Vaccine collaboration is welcome, but strong resilient health systems are the best protection for all
While resources are being challenged, shifting focus and funding away from health systems is never the answer, writes Lord McConnell and Pauline Latham MP. | PA Images
Covid-19 has exposed weaknesses in health systems around the world, exacerbating existing inequalities and causing major disruptions to the provision of essential health services.
In his speech for the 75th UN General Assembly, Boris Johnson called on world leaders to unite in the fight against coronavirus, arguing that the international community appears to have been left “tattered” in the face of the pandemic.
The Prime Minister announced commitments to global collaborative efforts, in particular to the World Health Organisation (WHO), and through a new £571 million commitment to COVAX, an initiative aiming to distribute a Covid-19 vaccine across the world.
We very much welcome UK leadership on international efforts to tackle Covid-19 and these are critical steps.
However, beyond finding and distributing a vaccine, global health now faces some of the biggest challenges of our times. Covid-19 has exposed weaknesses in health systems around the world, exacerbating existing inequalities and causing major disruptions to the provision of essential health services. It is also derailing efforts to fulfil access to health for all.
Urgent action is needed to ensure leaders see how the global pandemic response and efforts to rebuild more resilient, equitable health systems go hand in hand.
How is Covid-19 shaking progress on Universal Health Coverage?
A recent inquiry by the APPG on the UN Global Goals for Sustainable Development presents evidence showing the profound impact of the pandemic on global development. In terms of health, it revealed ways in which health systems have been tested both directly and indirectly. For the latter, Covid-19 has caused widespread disruptions to essential health services including routine vaccinations and treatment for non-communicable diseases (such as cancer).
While resources are being challenged, shifting focus and funding away from health systems is never the answer
The predictions for the impact on children and sexual and reproductive health services in particular are bleak.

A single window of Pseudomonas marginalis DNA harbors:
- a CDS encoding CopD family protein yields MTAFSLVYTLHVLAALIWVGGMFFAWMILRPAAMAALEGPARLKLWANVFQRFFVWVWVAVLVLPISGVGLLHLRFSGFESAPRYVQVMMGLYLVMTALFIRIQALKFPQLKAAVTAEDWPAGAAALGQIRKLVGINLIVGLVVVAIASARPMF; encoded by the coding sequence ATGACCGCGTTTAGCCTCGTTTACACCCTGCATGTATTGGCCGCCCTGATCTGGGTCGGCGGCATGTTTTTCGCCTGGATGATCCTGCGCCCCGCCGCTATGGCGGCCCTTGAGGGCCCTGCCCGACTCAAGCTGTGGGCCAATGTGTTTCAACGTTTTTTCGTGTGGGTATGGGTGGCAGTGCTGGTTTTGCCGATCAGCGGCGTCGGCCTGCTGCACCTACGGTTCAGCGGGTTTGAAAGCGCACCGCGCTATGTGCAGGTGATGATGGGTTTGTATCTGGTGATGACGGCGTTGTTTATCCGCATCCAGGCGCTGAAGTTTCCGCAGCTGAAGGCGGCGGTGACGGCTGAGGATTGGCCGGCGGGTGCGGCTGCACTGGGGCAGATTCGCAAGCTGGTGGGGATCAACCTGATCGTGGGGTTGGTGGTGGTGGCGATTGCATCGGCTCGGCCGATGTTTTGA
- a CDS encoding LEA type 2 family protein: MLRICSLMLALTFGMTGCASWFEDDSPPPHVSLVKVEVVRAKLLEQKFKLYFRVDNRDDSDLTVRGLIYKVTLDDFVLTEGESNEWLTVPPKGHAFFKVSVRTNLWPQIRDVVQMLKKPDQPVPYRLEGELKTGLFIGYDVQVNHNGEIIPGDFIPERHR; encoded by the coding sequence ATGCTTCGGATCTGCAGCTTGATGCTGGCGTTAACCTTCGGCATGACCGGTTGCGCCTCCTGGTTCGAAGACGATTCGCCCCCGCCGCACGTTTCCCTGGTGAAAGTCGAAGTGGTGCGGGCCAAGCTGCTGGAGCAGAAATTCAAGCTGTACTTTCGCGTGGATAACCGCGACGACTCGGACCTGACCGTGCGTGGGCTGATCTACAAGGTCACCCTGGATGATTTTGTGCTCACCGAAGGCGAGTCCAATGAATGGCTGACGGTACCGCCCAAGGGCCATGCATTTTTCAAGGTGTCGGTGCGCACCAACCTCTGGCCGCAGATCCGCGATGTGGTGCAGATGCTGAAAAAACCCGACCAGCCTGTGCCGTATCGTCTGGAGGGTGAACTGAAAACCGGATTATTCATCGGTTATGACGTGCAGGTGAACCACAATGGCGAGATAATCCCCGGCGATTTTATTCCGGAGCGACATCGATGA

WHO, for example, estimates that at least 80 million children under the age of one are at risk of missing out on routine vaccinations. While data from the Guttmacher Institute predicts that a 10% decrease in SRH services could lead to 49 million more women with unmet need for modern contraception.
Shifting funding and attention from these services to the Covid-19 response is threatening years of progress in improving global health outcomes.
The UK’s role in building stronger health systems
Undoubtedly, the UK’s position as the second-largest government donor to global health has contributed to major successes over recent years. However, a recent report from Action for Global Health (endorsed by more than 30 global health institutions), evaluates the UK’s contributions to date, and the data reveals some critical gaps.
Firstly, the under-prioritisation of health systems and health workers in UK programmes is clear. Commitments to increase financial risk protection and eliminate out-of-pocket payments for those seeking essential health services are also lacking. With decades of experience delivering health services free at the point of use, this feels like a missed opportunity for the UK to share vital learnings.
Covid-19 has taught us how humanity is bound together by health in the way it connects to all aspects of our lives, and the need to ensure the delivery of quality, affordable healthcare for everyone, everywhere. A truly global Britain has the reach and influence to do more and should proactively encourage international unity on making this a reality.
The UK Government must not miss the opportunity to start seeing the pandemic response as part of a long-term vision for global health
Integrating the UK’s UHC efforts with the Covid-19 response
So, will the ramifications of Covid-19 inspire cross-border political efforts on health for all?
On the one hand, the UK’s recent pledge demonstrates a bigger commitment to global unity. On the other, there is a growing concern that Covid-19 has in fact come to represent global health for decision-makers, as they underestimate the gravity of its impact on other health services.
Most recently, following cuts to UK Official Development Assistance (ODA), health systems globally were not prioritised in the division of funds, with the Covid-19 response the sole health priority named.
While resources are being challenged, shifting focus and funding away from health systems is never the answer. The UK Government must not miss the opportunity to start seeing the pandemic response as part of a long-term vision for global health.
Lord McConnell is a Labour Member of the House of Lords and Pauline Latham is the Conservative MP for Mid Derbyshire. They are co-chair and vice chair of the APPG on the UN Global Goals for Sustainable Development.